On the possible relations between discriminability and apparent magnitude.

Ross, Helen E. (1997) On the possible relations between discriminability and apparent magnitude. [Journal (Paginated)]

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Some psychophysicists seek a unified theory in which the scaling of apparent sensory magnitude and the discrimination of differences in intensity can be encompassed. When contextual factors are held constant, there is a positive correlation over many sensory continua between the exponent of the power function for sensory scaling and the inverse of the Weber fraction. Variations in neural efficiency also show a similar correlation with apparent magnitude and discrimination. The role of other factors (such as contrast, adaptation and size scaling) remains unclear. Both Weber and Fechner considered aspects of these issues. Weber held that, for the same physical stimulus intensity, apparent magnitude and discriminatory ability increased with neural efficiency. Fechner held that changes in apparent magnitude had no effect on discrimination: a stable differential threshold was predicted by the Parallel Law (Weber's Law applied to internal sensations). Evidence is considered for the tactile sense and weight perception, and for visual size. The relation between apparent heaviness and weight discrimination is complex, varying with the state of adaptation and with neural efficiency. There is some evidence that both tactile and visual apparent size increase with a finer underlying neural structure; but it is unclear whether other tyoes of increase in apparent size lead to increased spatial acuity, or to differences in the Weber fraction for line length. The variety of values of apparent magnitiude and discrimination, and the lack of a monotonic relation between them, makes it unlikely that all known relationships could be encompassed in a unified psychophysical theory.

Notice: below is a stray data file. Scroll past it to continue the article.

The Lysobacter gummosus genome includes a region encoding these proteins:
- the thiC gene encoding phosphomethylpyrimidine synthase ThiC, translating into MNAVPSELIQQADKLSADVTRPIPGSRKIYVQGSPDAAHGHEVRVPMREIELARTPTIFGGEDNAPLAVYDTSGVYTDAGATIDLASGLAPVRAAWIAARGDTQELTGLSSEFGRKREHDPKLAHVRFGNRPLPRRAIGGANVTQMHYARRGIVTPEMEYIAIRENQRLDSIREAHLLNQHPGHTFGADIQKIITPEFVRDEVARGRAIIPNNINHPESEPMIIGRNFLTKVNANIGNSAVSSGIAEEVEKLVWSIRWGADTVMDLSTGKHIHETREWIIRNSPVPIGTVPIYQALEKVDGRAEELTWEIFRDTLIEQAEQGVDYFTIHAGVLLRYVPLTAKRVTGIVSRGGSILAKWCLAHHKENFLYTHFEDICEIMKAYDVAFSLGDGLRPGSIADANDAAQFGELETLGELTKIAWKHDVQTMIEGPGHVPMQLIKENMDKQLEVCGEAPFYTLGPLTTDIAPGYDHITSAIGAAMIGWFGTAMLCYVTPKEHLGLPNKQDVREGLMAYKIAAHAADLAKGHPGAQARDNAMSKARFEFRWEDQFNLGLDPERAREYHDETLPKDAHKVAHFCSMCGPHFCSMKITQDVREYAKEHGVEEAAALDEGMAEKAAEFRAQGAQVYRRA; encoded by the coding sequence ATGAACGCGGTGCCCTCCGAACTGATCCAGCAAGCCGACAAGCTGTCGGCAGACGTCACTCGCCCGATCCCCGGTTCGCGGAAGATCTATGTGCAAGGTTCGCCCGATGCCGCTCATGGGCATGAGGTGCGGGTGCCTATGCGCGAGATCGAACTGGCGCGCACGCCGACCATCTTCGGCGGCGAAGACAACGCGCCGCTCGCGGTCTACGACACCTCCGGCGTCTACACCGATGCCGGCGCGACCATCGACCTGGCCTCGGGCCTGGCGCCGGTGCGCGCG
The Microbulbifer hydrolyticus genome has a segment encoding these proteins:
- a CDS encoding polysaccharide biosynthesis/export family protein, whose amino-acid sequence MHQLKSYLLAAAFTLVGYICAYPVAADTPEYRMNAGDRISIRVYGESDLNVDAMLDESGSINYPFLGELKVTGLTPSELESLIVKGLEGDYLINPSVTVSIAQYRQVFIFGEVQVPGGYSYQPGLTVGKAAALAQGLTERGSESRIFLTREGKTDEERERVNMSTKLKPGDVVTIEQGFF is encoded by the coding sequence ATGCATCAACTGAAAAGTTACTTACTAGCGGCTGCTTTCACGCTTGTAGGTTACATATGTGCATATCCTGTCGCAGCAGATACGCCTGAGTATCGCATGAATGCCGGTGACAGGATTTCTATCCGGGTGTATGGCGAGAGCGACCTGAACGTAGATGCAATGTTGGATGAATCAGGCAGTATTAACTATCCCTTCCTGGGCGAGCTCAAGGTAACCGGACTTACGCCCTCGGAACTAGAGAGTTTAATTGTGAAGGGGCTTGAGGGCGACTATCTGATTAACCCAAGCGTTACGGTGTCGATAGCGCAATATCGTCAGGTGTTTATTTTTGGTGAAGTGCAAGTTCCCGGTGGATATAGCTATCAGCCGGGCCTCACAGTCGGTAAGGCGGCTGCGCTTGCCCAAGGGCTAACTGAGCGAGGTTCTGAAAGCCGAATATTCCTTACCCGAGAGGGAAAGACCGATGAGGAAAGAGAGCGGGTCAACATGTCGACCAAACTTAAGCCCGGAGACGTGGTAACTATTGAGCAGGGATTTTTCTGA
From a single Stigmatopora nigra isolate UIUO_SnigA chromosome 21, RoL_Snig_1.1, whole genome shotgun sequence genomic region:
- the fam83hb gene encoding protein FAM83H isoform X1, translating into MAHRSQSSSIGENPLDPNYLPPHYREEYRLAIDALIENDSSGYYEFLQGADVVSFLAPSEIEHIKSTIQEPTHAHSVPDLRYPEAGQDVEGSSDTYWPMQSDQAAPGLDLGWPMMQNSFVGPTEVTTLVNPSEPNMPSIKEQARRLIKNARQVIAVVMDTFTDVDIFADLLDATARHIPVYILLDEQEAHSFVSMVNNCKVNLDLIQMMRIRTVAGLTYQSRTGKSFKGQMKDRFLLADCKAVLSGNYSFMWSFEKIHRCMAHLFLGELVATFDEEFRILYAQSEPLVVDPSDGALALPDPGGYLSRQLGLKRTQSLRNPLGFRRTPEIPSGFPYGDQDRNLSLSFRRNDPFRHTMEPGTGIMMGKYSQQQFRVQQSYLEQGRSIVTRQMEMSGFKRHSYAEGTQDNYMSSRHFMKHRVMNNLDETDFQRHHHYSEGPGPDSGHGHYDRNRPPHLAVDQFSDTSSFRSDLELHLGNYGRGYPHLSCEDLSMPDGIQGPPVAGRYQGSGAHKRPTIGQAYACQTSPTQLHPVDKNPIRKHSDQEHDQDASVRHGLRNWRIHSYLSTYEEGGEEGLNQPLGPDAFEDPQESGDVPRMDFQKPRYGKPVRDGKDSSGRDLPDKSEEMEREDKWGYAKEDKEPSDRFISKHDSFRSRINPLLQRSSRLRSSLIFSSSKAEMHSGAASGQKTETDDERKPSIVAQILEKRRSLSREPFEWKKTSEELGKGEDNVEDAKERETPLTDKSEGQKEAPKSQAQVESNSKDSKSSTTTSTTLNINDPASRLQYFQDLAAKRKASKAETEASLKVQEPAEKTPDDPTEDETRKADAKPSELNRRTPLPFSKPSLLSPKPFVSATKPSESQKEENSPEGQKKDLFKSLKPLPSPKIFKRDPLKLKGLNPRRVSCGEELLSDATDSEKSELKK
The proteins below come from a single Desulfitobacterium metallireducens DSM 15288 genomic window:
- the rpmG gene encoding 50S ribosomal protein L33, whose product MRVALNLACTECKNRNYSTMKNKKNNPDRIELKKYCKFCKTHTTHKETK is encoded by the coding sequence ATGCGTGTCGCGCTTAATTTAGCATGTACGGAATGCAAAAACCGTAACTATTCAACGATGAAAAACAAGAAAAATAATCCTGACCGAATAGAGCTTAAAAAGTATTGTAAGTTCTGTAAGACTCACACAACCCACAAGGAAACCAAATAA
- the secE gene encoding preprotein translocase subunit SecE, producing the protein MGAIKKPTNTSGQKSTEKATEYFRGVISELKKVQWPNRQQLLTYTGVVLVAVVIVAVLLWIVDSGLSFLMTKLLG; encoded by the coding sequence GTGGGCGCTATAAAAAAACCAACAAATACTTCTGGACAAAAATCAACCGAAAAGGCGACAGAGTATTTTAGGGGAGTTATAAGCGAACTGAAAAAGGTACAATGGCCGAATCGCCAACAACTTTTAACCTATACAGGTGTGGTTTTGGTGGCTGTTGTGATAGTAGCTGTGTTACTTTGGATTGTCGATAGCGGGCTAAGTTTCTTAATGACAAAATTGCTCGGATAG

Item Type:Journal (Paginated)
Keywords:Weber's Law. Fechner. Parallel Law. Tactile size. Visual size. Acuity. Heaviness.
Subjects:Psychology > Perceptual Cognitive Psychology
Psychology > Psychophysics
ID Code:697
Deposited By: E.Ross, Helen
Deposited On:22 Jun 1998
Last Modified:11 Mar 2011 08:54


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